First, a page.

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(in)significant - Leipzig/GDR

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Leipzig had always been the gateway to the world through its trade fair: As early as 1723, two tattooed men were presented at the Leipziger Messe. Later, around 1890, Irene Woodward, known as "La Belle Irène," showed the visitors of the Leipzig Zoo her full-body tattoo. With a tight skirt and a deep décolleté, the professional tattooed woman received the spectators; they could even touch her tattooed skin. The body paintings of "La Belle Irène" depicted religious motifs as well as those taken from nature.

Erasus Schröter, infrared photograph: Tattooed young man, Leipzig, 1981

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On the other hand, the performances of the tattooed woman were only worth a headline in the local press when they reported an alleged performance ban of a "fully tattooed lady." The artist did not receive such a ban; it was not introduced until 1932.

The brief and at the same time lasting meeting of the writer Joachim Ringelnatz with the topic "tattoo" also occurred in the Leipzig zoo. As a pupil, Ringelnatz allowed having an "H" engraved on his forearm by a Samoan who was a guest in one of the colonialist “Völkerschauen” in the Leipzig zoo at the beginning of the 20th century. The young Ringelnatz was expelled from the school because of his tattoo.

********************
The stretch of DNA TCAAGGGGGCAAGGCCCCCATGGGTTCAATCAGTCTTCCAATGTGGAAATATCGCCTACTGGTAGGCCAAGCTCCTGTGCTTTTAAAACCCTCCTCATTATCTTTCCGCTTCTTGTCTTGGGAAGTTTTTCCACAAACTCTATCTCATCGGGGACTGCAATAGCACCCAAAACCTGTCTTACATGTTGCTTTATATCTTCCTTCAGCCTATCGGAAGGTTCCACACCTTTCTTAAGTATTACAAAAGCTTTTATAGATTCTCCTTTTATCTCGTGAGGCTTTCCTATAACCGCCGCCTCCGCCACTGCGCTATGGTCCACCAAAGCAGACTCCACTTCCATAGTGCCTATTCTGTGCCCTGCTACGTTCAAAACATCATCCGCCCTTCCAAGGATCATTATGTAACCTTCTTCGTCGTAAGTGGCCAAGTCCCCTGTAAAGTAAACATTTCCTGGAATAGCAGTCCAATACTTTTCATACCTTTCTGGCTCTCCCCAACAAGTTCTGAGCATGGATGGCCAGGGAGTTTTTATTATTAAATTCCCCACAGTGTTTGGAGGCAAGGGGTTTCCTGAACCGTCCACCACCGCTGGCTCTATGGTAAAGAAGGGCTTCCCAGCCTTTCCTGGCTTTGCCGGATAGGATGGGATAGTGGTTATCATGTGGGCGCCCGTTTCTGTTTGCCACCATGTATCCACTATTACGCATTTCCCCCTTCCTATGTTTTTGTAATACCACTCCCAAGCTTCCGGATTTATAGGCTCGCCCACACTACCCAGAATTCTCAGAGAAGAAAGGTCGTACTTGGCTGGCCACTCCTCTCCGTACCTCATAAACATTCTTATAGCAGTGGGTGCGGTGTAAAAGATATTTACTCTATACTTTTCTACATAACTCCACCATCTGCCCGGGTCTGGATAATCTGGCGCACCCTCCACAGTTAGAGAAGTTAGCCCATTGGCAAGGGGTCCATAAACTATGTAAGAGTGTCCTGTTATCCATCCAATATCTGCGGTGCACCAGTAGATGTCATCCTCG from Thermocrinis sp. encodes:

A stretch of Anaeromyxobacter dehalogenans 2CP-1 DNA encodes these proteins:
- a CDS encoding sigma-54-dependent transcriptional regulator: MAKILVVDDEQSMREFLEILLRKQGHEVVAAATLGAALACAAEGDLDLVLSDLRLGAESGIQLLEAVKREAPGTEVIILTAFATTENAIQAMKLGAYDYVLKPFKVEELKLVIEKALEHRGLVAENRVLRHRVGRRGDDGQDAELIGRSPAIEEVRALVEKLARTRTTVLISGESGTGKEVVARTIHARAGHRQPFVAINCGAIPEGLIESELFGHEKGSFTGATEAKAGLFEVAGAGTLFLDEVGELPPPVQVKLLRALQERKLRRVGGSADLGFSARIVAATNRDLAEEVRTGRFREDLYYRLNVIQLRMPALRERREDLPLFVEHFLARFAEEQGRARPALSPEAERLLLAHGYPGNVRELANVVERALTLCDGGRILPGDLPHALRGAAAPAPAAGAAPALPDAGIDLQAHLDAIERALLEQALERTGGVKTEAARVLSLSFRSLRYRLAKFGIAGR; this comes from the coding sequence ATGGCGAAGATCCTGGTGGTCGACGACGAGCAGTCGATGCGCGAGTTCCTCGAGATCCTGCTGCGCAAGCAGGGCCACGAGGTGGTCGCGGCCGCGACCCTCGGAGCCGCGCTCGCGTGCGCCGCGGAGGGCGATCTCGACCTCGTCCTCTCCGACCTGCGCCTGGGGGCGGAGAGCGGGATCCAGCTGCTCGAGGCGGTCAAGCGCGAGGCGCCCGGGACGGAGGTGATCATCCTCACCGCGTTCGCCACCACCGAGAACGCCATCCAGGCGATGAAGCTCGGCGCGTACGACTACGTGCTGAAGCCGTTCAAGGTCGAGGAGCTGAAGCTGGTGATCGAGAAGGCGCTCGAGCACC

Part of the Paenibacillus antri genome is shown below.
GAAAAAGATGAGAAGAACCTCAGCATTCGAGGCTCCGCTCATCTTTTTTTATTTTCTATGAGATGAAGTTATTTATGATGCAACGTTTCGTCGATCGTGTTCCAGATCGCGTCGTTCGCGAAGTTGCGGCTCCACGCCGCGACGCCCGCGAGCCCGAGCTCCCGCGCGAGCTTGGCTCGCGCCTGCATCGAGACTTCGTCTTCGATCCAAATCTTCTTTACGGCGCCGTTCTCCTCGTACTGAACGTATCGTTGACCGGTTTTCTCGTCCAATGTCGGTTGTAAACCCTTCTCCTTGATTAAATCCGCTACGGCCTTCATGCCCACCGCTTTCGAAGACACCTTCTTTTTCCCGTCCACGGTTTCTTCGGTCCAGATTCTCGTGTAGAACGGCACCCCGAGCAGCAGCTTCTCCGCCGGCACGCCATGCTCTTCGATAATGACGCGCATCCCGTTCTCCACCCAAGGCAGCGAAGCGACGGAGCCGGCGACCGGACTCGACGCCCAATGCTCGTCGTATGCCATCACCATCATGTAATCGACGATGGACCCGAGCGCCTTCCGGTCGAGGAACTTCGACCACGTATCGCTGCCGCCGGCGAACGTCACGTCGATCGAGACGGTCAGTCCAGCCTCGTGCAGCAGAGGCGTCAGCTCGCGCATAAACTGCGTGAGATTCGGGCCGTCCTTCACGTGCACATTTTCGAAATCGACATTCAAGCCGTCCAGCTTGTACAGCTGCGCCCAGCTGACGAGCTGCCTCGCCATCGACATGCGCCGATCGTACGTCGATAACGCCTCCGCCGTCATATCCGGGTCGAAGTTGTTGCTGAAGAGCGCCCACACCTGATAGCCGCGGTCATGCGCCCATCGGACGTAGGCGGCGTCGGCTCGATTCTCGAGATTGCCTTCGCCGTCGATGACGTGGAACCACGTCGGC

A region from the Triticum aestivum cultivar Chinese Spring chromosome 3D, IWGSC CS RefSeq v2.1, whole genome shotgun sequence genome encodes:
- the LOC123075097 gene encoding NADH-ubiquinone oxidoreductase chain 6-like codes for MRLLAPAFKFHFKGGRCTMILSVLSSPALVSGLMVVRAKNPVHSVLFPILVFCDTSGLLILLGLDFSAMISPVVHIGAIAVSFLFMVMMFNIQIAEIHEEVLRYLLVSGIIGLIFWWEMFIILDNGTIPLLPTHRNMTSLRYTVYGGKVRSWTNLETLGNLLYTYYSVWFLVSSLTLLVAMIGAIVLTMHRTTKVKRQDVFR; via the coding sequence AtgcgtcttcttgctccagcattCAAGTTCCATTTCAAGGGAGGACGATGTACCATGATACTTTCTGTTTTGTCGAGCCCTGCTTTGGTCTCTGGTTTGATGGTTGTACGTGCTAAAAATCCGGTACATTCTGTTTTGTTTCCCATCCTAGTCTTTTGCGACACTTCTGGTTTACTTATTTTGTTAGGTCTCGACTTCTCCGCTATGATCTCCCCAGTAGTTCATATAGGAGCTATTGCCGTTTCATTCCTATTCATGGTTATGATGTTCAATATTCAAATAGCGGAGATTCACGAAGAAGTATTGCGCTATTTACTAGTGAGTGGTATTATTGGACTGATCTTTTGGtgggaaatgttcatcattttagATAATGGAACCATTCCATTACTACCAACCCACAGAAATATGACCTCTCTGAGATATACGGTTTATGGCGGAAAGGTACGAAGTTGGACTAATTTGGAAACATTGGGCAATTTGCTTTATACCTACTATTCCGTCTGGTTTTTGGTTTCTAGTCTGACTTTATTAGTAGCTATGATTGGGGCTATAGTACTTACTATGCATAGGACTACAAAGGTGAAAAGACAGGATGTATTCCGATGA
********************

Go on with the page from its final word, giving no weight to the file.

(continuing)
A short century later, Leipzig photographer Erasmus Schröter photographed former prisoners who had been tattooed around 1980 in a series of photos. Schröter searched for his models in advertisements and met them at home or events in the city.

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The photographer worked on the series, which was created mainly at night, using infra-red technology that makes the profile and motif of the tattoos more prominent. The men photographed by Schröter display their tattoos with pride; the series provides rare insights. Before Leipzig became extremely well-known in the East German tattoo scene, the theme was largely excluded or treated as a marginal phenomenon in everyday life of the GDR.

Erasmus Schröter, infrared photograph: tattooed man in front of carousels, Leipzig 1981
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